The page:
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Manager and Employee Training – Why?


Managers & Employees Not Trained…What Could Possibly Go Wrong?
By: Melissa Marsh, MA, SPHR, SHRM-SCP

Training is often low on a company’s priority list…then there’s a problem…and then it’s too late. Avoid the need for damage control by ensuring your most valuable assets understand their roles and responsibilities. Managers and employees are often unaware that their actions may lead to big problems. Consider these questions when you are determining whether or not you need training in your organization:

  • Did a manager violate a Nevada or Federal employment law?
  • Did a manager ignore an employee when the employee mentioned that they hurt themselves on the job? If the manager didn’t ignore it, did they handle it correctly?
  • Did a manager neglect to offer leave under FMLA or ADA when an employee may have needed it?
  • Are managers asking illegal questions when interviewing candidates?
  • How do managers and employees resolve conflict?
  • How do managers effectively handle and document performance management issues?
  • When a new employee has been hired, how is onboarding handled?
  • Are I-9s and other new-hire paperwork completed correctly and will they hold up under a governmental audit?
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Ditch the Drama®

 

Drama-filled, energy-zapping interactions live in every organization. The victim / villain / hero dynamic may fill seats in the box office, but in business it kills productivity, neutralizes innovation and obstructs growth.

That’s why we’re delighted to bring you Ditch the Drama®, a dynamic half-day learning experience created by our friends at StartHuman. It offers real-world examples, with drama-busting techniques and tools to boost productivity, provoke innovation and empower growth.

With Ditch the Drama®, you’ll be able to:

  • Avoid the 3 biggest pitfalls that keep interactions dysfunctional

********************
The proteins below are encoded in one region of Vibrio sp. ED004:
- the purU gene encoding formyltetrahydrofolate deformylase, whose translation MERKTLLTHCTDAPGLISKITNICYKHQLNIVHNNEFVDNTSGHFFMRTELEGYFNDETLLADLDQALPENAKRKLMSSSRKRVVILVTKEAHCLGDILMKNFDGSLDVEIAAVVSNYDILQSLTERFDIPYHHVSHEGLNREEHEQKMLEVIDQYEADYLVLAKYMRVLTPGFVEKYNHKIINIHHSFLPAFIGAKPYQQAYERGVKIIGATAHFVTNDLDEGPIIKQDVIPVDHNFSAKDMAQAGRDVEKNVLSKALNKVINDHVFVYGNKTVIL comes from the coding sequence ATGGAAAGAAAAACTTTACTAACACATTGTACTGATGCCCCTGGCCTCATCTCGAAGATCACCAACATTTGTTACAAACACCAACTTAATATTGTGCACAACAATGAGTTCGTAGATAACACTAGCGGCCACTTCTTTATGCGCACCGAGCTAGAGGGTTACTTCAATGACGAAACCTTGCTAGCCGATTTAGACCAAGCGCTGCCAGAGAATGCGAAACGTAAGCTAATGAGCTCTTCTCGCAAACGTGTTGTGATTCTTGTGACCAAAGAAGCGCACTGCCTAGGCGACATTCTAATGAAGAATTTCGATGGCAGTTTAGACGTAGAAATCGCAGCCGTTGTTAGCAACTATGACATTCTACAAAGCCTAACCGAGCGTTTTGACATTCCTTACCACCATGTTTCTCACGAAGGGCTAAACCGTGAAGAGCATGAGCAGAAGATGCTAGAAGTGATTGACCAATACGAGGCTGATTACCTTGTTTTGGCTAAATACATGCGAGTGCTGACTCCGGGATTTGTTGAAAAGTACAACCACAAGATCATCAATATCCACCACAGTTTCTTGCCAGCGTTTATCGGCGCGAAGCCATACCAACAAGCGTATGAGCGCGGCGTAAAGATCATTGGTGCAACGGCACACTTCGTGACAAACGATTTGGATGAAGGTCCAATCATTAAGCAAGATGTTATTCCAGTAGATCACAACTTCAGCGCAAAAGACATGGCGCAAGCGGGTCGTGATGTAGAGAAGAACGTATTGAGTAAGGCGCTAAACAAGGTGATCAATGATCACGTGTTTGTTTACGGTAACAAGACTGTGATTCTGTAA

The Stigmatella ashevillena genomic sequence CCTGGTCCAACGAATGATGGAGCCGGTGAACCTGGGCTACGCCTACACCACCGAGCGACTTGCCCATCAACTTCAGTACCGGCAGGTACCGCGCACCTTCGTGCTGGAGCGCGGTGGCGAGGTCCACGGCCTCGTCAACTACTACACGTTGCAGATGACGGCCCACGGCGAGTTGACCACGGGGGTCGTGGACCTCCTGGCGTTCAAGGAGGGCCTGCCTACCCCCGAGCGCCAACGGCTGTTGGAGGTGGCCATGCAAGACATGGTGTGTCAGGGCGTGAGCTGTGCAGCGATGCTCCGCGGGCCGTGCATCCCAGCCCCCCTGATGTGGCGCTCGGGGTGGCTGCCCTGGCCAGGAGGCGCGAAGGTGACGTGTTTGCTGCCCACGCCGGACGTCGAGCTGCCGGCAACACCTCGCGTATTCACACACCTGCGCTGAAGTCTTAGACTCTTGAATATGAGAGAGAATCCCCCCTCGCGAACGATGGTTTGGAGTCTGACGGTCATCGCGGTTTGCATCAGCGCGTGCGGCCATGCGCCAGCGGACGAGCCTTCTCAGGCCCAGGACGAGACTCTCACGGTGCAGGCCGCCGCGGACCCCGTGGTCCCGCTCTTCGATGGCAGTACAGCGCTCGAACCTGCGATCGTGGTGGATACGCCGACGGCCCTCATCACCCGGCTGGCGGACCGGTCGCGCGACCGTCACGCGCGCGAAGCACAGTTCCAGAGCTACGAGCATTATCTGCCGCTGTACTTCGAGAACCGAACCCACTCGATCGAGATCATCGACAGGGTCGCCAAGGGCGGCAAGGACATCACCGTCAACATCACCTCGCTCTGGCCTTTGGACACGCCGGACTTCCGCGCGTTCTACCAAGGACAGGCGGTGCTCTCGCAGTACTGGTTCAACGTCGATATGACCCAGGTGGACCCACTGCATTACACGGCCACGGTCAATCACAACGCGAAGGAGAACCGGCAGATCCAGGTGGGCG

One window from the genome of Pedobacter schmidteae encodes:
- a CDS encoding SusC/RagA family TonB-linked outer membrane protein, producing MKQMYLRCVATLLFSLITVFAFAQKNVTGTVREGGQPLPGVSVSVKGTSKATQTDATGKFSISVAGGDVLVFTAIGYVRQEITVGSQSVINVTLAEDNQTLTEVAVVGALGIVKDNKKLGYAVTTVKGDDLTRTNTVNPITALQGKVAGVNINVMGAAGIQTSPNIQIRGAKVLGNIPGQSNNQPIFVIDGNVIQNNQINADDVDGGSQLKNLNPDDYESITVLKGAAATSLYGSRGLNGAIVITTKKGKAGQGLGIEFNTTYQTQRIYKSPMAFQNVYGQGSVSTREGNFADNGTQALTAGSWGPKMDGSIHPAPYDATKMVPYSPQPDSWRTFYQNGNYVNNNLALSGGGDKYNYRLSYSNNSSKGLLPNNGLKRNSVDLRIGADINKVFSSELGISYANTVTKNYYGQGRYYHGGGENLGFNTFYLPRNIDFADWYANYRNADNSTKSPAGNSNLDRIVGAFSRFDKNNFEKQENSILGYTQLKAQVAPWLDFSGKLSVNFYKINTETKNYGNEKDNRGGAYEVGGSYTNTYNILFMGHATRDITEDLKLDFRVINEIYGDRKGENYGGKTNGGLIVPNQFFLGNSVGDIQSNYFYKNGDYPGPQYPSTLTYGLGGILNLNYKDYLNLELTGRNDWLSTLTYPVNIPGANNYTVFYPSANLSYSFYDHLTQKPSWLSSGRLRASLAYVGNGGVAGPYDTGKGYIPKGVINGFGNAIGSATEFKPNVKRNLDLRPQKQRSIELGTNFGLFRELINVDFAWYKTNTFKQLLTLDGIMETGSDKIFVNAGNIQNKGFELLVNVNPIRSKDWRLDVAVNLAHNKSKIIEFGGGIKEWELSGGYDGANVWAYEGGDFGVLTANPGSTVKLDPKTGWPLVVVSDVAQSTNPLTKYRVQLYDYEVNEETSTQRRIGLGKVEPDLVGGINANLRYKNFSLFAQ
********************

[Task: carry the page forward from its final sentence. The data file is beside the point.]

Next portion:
• Recognize when you and others are in the drama triangle
  • Move from drama-enabling to drama-busting
  • Shift perspectives—even in the stickiest of situations

Ditch the Drama® learning event will be held on:
Friday, October 6, 2017
10:30 a.m. to 3:00 p.m.
Lunch is Included!

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Working with an HR Consultant Can Be Cost Effective

HR Consultants: A Cost-Effective Option for Small Businesses
By: Melissa Marsh, MA, SPHR, SHRM-SCP

What does HR mean to you?

As a small business owner or operator, Human Resources or HR, probably equates with finding employees as quickly as possible and getting them on task right away.

What about after employees are hired?

Then, HR means dealing with small issues that pop up—and, then, turning to the Internet to educate yourself on tricky situations and hoping for the best.

It doesn’t have to be that way.

Is it possible to use an HR consulting company in a cost-effective way?

HRinDemand is constantly searching for and implementing easy-to-use tools for our clients. For instance, small businesses don’t need a large, full-blown Employee Handbook. HRinDemand offers an Employee Rulebook for those employers with less than 10 employees—and it is half the cost of a full employee handbook. This way, small businesses can comply with pertinent regulations and appear professional, knowledgeable and organized from the first day a new employee starts work.

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Employee Retention a Concern for Nevada Businesses

There is good news for Nevada business owners. The economy is improving. More jobs are available. Economic development is a major initiative in Northern Nevada. And, unemployment levels are dropping.

The unemployment rate in Nevada was 6.7 percent for September 2015 — unemployment has not been this low since July 2008! This is a seven-year low and it’s trending about a point lower in Northern Nevada.

Meanwhile, the number of employers continues to grow.

The combination of a lower unemployment rate and increased number of jobs means employers now need to focus on retaining employees. As opportunities abound, employees are enticed to leave. High turnover rates aren’t good for business — one employee turning over can cost a company close to $50,000 in recruiting, training and lost productivity costs.

What Can Be Done to Retain Employees?

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